When it comes to the day to day operation of your vehicle, few things are more important than having the proper octane level in your unleaded gasoline, especially when it comes to modified vehicles. While fuel costs often times seem to have a heavier weight than octane rating for the average consumer, this stems from the common misunderstandings about the nature of octane itself. When choosing the proper fuel for your vehicle, consider using the following tips to help you decide.1. Understand Octane’s Role in your Fuel
The first step to properly selecting the right octane level for your vehicle is to fully understand what exactly an octane rating is. When fuel is injected into your engine, it is mixed with air and compressed, before it is ignited via the spark plug. When an engine compresses this mixture of air and fuel, it must remain stable until the spark plug triggers it, or else the energy released during combustion will cause damage to the engine rather than working in synergy with it. Octane rating simply, is a measurement of a fuel’s resistance against detonation, or early self ignition due to pressure or heat. It is not a measurement of power potential of a fuel.2. Check your Owner’s Manual
When deciding on which octane rating to use in your vehicle, your first step should be your owner’s manual. Your manual should list the minimum octane rating the engine is compatible with, and any fuel used should be of the listed rating or higher. 3. Decide on Performance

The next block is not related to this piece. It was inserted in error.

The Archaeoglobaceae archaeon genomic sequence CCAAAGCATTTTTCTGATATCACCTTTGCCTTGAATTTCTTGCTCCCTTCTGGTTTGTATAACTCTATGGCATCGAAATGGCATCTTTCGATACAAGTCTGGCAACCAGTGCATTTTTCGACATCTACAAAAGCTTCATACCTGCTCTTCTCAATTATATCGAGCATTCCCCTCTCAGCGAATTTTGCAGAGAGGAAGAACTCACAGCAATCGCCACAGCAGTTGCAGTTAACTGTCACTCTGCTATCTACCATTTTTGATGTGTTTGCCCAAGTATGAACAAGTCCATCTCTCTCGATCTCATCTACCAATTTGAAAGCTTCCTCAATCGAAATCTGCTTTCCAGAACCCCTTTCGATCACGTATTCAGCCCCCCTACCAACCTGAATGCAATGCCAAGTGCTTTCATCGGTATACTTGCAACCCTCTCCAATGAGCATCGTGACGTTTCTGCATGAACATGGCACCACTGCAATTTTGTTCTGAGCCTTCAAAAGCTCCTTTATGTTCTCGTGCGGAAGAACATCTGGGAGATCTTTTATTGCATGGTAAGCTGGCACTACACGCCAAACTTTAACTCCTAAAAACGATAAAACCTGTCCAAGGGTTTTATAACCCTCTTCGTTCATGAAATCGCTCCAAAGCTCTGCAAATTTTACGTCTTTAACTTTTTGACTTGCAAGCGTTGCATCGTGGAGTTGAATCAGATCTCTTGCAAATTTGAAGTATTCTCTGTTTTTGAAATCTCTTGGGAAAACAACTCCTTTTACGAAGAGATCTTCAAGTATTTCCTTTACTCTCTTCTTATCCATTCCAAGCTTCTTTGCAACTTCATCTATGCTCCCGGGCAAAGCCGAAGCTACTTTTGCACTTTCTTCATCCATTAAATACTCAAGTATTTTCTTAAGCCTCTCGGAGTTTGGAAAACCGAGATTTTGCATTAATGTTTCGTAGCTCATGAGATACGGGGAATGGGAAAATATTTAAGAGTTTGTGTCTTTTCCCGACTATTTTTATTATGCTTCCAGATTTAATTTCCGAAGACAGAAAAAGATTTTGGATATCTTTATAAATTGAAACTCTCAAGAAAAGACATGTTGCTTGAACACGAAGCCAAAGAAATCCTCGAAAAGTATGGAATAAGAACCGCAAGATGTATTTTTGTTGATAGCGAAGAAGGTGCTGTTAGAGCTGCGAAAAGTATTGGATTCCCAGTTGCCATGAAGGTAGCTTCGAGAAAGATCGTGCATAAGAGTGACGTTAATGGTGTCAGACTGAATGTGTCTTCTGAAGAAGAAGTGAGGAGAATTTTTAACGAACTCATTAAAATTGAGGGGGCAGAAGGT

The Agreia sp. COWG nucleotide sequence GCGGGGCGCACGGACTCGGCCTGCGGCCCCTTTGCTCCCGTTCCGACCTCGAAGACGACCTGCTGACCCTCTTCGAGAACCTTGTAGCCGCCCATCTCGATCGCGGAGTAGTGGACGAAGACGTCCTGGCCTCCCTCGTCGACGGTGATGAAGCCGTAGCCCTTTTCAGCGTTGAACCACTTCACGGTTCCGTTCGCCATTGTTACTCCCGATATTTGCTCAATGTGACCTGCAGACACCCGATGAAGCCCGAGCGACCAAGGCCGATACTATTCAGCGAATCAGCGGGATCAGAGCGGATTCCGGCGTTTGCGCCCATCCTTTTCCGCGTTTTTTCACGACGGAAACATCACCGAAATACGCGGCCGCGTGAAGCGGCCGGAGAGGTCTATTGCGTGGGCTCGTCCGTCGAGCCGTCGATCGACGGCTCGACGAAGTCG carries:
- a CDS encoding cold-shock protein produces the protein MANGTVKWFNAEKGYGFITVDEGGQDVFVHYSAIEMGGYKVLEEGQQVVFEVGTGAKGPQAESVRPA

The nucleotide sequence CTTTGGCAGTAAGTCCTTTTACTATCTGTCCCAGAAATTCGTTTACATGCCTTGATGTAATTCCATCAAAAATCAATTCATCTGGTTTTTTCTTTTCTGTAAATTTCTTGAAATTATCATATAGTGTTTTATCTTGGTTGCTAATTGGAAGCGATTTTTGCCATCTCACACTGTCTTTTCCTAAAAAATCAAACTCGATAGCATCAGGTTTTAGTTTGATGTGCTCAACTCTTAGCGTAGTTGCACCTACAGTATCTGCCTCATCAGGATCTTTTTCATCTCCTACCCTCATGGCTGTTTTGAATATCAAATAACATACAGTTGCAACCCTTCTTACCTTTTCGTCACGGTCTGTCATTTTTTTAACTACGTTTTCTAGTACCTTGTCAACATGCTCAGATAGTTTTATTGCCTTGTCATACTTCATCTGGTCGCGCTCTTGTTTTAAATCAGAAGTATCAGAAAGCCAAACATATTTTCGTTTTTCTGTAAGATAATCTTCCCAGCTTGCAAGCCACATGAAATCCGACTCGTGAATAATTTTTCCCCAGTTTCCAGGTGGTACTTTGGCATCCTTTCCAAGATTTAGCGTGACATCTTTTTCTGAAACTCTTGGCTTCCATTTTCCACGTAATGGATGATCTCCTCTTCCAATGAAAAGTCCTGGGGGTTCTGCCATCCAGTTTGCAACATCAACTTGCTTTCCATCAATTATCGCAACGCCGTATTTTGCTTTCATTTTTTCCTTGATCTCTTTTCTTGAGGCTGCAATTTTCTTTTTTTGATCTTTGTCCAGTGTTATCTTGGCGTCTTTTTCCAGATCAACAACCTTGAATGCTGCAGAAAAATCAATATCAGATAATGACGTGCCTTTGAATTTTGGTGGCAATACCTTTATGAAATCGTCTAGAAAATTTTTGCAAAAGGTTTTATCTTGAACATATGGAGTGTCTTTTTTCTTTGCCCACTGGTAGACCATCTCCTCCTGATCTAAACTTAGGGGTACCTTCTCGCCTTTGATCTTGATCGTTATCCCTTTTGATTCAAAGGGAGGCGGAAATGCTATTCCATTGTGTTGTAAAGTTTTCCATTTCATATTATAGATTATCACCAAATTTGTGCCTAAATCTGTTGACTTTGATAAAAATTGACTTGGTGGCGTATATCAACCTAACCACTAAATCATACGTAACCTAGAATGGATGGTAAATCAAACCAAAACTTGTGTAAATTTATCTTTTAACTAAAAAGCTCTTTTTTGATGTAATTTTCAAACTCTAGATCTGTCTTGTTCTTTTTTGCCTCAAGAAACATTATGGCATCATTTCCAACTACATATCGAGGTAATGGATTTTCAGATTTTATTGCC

Using a higher octane fuel than recommended will not always make a difference, especially in older vehicles. In newer vehicles however, especially turbocharged or high compression performance vehicles, the higher the octane rating, the better. In these modern engines, equipped with variable timing and knock sensors, the use of a higher octane fuel may allow advanced ignition timing and more performance-oriented engine settings. This in turn, can improve throttle response and available power. Using a lower octane fuel may not immediately damage your engine, but it may leave your vehicle feeling sluggish and lacking in power, especially in overly hot weather. For vehicles with modified engines, using the highest octane fuel available along with an octane booster may be mandatory rather than optional in order to prevent damage and maintain high performance. When in doubt, using a 91 octane is a safe bet.For older vehicles without computer controlled timing or variable valve timing, there may be little to no point in using a higher than recommended octane fuel with stock timing settings. Using the lowest octane your vehicle can support, will only save you money in such cases. In vehicles that are modified, or in vehicles with computer controlled ignition and variable valve timing, the use of the highest octane fuel available compared to the minimum recommended rating may mean a difference of as much as 5-10 horsepower or more. For modern, stock engines then, their flexibility allows you to use the minimum octane rating for commuting, and a higher octane for weekend cruises and performance driving. This gives you the best all around compromise between cost and performance.